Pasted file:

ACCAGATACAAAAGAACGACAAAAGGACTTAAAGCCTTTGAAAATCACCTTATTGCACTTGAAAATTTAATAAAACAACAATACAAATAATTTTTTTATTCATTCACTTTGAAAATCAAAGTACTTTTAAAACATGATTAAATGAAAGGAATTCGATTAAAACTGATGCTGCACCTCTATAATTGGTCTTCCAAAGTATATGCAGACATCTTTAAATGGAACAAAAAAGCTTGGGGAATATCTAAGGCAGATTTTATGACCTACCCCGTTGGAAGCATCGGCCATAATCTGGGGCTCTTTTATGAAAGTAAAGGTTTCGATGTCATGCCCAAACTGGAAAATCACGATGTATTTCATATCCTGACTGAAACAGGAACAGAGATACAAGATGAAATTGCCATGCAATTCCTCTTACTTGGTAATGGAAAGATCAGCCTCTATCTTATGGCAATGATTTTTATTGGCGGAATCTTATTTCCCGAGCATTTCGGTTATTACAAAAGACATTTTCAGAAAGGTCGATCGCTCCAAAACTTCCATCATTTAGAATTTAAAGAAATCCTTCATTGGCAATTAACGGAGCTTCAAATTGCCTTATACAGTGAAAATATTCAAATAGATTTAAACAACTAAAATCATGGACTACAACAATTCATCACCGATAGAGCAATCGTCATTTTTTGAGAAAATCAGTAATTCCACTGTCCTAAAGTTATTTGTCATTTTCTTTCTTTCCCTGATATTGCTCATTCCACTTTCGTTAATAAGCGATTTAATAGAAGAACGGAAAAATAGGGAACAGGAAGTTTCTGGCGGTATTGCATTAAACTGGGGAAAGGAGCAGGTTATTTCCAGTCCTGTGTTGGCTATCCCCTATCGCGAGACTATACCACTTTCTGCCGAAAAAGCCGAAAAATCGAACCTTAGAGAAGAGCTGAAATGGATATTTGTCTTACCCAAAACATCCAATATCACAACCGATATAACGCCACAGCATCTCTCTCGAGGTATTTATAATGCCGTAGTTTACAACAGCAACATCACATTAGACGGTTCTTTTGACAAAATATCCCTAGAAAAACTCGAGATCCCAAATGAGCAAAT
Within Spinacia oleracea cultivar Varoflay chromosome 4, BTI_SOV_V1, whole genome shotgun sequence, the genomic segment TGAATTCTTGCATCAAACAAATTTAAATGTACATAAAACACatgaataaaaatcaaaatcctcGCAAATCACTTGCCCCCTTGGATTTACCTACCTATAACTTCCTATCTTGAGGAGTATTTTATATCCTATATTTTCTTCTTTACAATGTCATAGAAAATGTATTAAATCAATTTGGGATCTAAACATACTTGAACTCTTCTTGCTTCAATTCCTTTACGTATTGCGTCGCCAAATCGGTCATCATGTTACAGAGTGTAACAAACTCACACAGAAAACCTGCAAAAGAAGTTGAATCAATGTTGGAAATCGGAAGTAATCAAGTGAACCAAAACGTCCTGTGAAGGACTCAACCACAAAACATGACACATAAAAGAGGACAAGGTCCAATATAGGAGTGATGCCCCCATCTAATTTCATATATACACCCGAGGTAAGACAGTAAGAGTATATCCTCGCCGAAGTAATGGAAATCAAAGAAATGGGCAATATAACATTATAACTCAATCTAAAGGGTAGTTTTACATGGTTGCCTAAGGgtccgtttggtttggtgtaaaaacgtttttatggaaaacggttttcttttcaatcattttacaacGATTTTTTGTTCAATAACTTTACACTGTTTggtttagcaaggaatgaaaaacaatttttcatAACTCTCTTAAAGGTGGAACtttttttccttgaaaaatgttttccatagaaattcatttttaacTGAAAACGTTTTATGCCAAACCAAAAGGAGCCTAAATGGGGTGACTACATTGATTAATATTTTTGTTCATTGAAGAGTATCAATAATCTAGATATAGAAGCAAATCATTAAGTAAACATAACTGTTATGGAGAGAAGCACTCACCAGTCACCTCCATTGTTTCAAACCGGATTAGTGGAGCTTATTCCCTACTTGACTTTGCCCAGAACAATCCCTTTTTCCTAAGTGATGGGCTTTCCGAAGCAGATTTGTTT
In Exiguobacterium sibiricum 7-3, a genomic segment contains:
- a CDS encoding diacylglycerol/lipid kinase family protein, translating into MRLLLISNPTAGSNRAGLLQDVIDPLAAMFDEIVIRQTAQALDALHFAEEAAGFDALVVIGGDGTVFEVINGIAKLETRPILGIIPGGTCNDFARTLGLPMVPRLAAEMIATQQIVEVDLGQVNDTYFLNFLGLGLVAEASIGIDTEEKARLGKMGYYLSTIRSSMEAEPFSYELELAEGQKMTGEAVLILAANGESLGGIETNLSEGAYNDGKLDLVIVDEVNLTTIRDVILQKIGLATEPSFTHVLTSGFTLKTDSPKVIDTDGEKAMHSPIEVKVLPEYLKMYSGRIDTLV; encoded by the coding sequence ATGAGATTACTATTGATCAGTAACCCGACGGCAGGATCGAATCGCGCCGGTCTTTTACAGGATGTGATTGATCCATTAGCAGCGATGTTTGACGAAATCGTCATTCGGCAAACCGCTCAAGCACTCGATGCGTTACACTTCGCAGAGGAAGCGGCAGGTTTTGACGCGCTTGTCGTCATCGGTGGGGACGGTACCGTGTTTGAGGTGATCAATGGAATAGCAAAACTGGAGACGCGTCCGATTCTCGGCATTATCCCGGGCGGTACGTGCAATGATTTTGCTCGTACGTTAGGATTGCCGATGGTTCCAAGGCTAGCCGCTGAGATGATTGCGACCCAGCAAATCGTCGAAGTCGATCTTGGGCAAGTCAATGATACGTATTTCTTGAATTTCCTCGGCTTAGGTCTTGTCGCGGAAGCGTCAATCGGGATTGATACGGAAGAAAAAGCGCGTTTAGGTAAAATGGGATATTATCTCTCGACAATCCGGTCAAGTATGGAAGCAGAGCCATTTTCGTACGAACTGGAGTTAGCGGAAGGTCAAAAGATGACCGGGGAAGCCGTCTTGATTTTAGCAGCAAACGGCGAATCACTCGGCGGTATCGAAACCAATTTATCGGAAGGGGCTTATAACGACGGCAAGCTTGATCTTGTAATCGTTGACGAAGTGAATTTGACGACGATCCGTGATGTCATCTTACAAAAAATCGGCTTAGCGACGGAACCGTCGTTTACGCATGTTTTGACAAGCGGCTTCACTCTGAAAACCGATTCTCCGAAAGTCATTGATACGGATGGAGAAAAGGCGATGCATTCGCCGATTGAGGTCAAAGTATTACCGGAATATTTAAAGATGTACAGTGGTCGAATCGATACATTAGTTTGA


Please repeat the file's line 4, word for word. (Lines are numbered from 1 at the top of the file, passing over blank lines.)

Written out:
- a CDS encoding diacylglycerol/lipid kinase family protein, translating into MRLLLISNPTAGSNRAGLLQDVIDPLAAMFDEIVIRQTAQALDALHFAEEAAGFDALVVIGGDGTVFEVINGIAKLETRPILGIIPGGTCNDFARTLGLPMVPRLAAEMIATQQIVEVDLGQVNDTYFLNFLGLGLVAEASIGIDTEEKARLGKMGYYLSTIRSSMEAEPFSYELELAEGQKMTGEAVLILAANGESLGGIETNLSEGAYNDGKLDLVIVDEVNLTTIRDVILQKIGLATEPSFTHVLTSGFTLKTDSPKVIDTDGEKAMHSPIEVKVLPEYLKMYSGRIDTLV; encoded by the coding sequence ATGAGATTACTATTGATCAGTAACCCGACGGCAGGATCGAATCGCGCCGGTCTTTTACAGGATGTGATTGATCCATTAGCAGCGATGTTTGACGAAATCGTCATTCGGCAAACCGCTCAAGCACTCGATGCGTTACACTTCGCAGAGGAAGCGGCAGGTTTTGACGCGCTTGTCGTCATCGGTGGGGACGGTACCGTGTTTGAGGTGATCAATGGAATAGCAAAACTGGAGACGCGTCCGATTCTCGGCATTATCCCGGGCGGTACGTGCAATGATTTTGCTCGTACGTTAGGATTGCCGATGGTTCCAAGGCTAGCCGCTGAGATGATTGCGACCCAGCAAATCGTCGAAGTCGATCTTGGGCAAGTCAATGATACGTATTTCTTGAATTTCCTCGGCTTAGGTCTTGTCGCGGAAGCGTCAATCGGGATTGATACGGAAGAAAAAGCGCGTTTAGGTAAAATGGGATATTATCTCTCGACAATCCGGTCAAGTATGGAAGCAGAGCCATTTTCGTACGAACTGGAGTTAGCGGAAGGTCAAAAGATGACCGGGGAAGCCGTCTTGATTTTAGCAGCAAACGGCGAATCACTCGGCGGTATCGAAACCAATTTATCGGAAGGGGCTTATAACGACGGCAAGCTTGATCTTGTAATCGTTGACGAAGTGAATTTGACGACGATCCGTGATGTCATCTTACAAAAAATCGGCTTAGCGACGGAACCGTCGTTTACGCATGTTTTGACAAGCGGCTTCACTCTGAAAACCGATTCTCCGAAAGTCATTGATACGGATGGAGAAAAGGCGATGCATTCGCCGATTGAGGTCAAAGTATTACCGGAATATTTAAAGATGTACAGTGGTCGAATCGATACATTAGTTTGA